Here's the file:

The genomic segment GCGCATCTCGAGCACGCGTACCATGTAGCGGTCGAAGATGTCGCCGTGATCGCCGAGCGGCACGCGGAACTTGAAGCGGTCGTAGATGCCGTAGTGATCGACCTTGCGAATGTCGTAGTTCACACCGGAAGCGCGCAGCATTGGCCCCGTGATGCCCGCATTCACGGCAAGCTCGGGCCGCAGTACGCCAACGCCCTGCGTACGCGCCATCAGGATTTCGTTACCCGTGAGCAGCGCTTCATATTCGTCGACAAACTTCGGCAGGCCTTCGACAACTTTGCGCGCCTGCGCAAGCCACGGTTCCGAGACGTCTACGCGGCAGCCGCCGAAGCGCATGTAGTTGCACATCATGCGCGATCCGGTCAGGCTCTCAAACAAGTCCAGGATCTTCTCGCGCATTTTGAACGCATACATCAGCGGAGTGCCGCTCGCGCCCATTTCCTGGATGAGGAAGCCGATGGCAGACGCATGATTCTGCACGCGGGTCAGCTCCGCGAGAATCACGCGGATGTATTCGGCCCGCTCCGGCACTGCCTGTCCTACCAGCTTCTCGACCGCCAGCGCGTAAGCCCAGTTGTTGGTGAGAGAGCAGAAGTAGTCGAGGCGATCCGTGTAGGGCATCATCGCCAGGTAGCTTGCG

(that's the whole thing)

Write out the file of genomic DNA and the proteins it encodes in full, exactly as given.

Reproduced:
The genomic segment GCGCATCTCGAGCACGCGTACCATGTAGCGGTCGAAGATGTCGCCGTGATCGCCGAGCGGCACGCGGAACTTGAAGCGGTCGTAGATGCCGTAGTGATCGACCTTGCGAATGTCGTAGTTCACACCGGAAGCGCGCAGCATTGGCCCCGTGATGCCCGCATTCACGGCAAGCTCGGGCCGCAGTACGCCAACGCCCTGCGTACGCGCCATCAGGATTTCGTTACCCGTGAGCAGCGCTTCATATTCGTCGACAAACTTCGGCAGGCCTTCGACAACTTTGCGCGCCTGCGCAAGCCACGGTTCCGAGACGTCTACGCGGCAGCCGCCGAAGCGCATGTAGTTGCACATCATGCGCGATCCGGTCAGGCTCTCAAACAAGTCCAGGATCTTCTCGCGCATTTTGAACGCATACATCAGCGGAGTGCCGCTCGCGCCCATTTCCTGGATGAGGAAGCCGATGGCAGACGCATGATTCTGCACGCGGGTCAGCTCCGCGAGAATCACGCGGATGTATTCGGCCCGCTCCGGCACTGCCTGTCCTACCAGCTTCTCGACCGCCAGCGCGTAAGCCCAGTTGTTGGTGAGAGAGCAGAAGTAGTCGAGGCGATCCGTGTAGGGCATCATCGCCAGGTAGCTTGCG